finding words where there aren’t any…

I don’t mourn well. I don’t know what to do with my hands. If I should say something or remain silent. If it’s okay to laugh at a joke. I don’t know what to do with myself amidst a heavy cloud of grief. Should I just let the tide wash over me and carry me away in a sea of my own tears or put my chin up and keep a stuff upper lip? Should I quietly contemplate the life which was lost? Gorge myself on food, drink, or sex? Take a dose of sleeping draft and let dreams overtake me? Share the grief, the loss, the mourning?

Kind words hold no comfort, not when they issue from my lips or fall on my ears.  It is grief, it can’t be patched by a word – whispered or otherwise. It must be felt. Incorporated into ones being. Balancing the hole left by knowing you’ll never see the rosy cheeks or hear the acid wit of a loved one again.

I don’t know how to grieve this loss, but I suppose resistance and confusion are part of my process.

About camikaos

As a lifelong writer Cami has always been inquisitive and curious. It’s a quality that has left her enamored with the ever-changing world of technology and the people who build it. That’s how she found herself smack in the middle of the Portland tech scene 10 years ago, first with blogs and then events and podcasting. While back in the day she focused on innovative podcasts such Strange Love Live and memePDX and events like 30 Hour Day, she now spends more time making order out of chaos in her life, parenting, work and from time to time camikaos.com. Having lived in Portland, Oregon for nearly 20 years, she can’t imagine making another city her home, or finding a place better suited for raising her daughter. Cami works at Automattic as a community organizer for the WordPress open source project, overseeing the WordCamp community conference program. She can be found, quite often, on Twitter as @camikaos.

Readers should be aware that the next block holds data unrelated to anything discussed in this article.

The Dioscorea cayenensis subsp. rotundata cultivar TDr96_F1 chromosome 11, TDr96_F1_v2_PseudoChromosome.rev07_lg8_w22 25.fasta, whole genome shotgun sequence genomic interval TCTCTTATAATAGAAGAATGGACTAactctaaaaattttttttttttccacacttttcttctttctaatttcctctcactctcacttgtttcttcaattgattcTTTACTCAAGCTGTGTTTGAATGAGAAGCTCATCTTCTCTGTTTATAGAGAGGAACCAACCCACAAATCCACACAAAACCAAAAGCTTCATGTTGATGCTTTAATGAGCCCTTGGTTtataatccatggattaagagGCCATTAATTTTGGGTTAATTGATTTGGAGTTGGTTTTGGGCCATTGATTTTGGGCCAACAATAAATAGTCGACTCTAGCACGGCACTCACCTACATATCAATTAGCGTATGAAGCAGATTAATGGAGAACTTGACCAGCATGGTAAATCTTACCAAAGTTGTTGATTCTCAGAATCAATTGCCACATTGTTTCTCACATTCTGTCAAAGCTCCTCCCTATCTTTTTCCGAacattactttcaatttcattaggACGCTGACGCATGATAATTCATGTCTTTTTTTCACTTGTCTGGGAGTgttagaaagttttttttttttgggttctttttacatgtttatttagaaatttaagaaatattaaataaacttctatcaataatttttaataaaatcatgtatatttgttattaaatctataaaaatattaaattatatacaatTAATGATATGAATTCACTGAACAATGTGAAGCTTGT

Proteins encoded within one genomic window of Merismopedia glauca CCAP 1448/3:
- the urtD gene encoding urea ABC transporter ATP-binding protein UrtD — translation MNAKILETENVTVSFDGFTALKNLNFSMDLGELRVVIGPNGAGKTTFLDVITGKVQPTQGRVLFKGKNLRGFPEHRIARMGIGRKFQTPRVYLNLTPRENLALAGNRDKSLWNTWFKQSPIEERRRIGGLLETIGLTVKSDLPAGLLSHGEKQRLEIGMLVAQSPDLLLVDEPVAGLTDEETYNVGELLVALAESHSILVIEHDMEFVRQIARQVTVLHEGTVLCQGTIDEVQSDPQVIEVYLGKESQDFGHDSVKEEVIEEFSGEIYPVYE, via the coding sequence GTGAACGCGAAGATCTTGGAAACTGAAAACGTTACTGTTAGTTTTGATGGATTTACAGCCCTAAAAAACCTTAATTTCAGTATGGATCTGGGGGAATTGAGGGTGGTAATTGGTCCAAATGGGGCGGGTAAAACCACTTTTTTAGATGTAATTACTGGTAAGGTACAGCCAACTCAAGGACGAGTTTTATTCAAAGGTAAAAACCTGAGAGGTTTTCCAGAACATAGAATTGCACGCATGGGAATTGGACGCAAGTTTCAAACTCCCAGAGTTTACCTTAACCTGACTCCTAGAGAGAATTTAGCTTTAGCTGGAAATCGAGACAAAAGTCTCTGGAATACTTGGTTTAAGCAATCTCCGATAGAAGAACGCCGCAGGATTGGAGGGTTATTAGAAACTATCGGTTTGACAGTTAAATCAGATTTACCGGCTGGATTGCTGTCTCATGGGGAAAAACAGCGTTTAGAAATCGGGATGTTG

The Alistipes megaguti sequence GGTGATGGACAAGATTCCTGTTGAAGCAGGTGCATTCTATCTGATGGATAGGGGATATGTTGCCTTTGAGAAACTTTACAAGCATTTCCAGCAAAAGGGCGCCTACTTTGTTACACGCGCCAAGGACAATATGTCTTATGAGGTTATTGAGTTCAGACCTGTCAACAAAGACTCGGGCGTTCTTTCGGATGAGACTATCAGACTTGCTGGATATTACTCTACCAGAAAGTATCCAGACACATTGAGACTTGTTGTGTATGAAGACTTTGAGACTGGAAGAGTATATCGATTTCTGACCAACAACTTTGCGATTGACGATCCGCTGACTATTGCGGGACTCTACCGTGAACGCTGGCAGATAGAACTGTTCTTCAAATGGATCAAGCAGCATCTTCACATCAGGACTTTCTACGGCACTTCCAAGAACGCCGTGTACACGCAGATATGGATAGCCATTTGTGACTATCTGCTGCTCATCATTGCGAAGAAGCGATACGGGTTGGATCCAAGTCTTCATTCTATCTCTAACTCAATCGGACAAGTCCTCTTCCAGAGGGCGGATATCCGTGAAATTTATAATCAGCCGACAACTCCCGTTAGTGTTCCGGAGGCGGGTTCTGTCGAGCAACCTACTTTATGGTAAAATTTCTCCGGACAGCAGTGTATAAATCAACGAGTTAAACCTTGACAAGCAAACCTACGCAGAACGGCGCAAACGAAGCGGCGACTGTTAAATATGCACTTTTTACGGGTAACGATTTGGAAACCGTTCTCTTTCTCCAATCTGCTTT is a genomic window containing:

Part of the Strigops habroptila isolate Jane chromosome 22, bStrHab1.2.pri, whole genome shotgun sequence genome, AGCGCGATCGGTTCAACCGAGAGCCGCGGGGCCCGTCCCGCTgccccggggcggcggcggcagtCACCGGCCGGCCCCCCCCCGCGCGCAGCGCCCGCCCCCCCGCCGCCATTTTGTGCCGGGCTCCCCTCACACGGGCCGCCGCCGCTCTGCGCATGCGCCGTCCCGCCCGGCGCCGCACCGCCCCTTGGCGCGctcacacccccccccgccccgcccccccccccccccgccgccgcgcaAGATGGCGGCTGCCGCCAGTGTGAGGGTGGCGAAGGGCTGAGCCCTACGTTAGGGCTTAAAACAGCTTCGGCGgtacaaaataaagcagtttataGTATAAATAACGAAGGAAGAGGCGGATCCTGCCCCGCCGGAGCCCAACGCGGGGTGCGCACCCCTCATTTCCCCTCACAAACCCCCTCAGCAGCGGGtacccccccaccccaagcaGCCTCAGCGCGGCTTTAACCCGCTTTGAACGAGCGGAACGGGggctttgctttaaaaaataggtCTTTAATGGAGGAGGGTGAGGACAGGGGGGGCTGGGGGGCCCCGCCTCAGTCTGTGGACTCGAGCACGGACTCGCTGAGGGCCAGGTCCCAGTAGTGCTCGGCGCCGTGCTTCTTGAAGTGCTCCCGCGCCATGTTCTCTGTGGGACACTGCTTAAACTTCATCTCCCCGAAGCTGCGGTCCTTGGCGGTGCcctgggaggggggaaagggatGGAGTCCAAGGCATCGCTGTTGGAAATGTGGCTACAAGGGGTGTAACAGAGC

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2 Responses to finding words where there aren’t any…

  1. I’m sorry for your loss. Mourning sucks, and no one is good at grief. How can they be, when the loss of one beloved person leaves a huge hole that can’t be filled?

    (I go the route of being fully functional, supporting everyone else — and then six months or eight months or a year later, completely and utterly losing my shit and doing all my mourning then. I don’t recommend it, but I’m good at denial.)

  2. Angel says:

    Big hugs to you Cami, I am sorry you’re sad.

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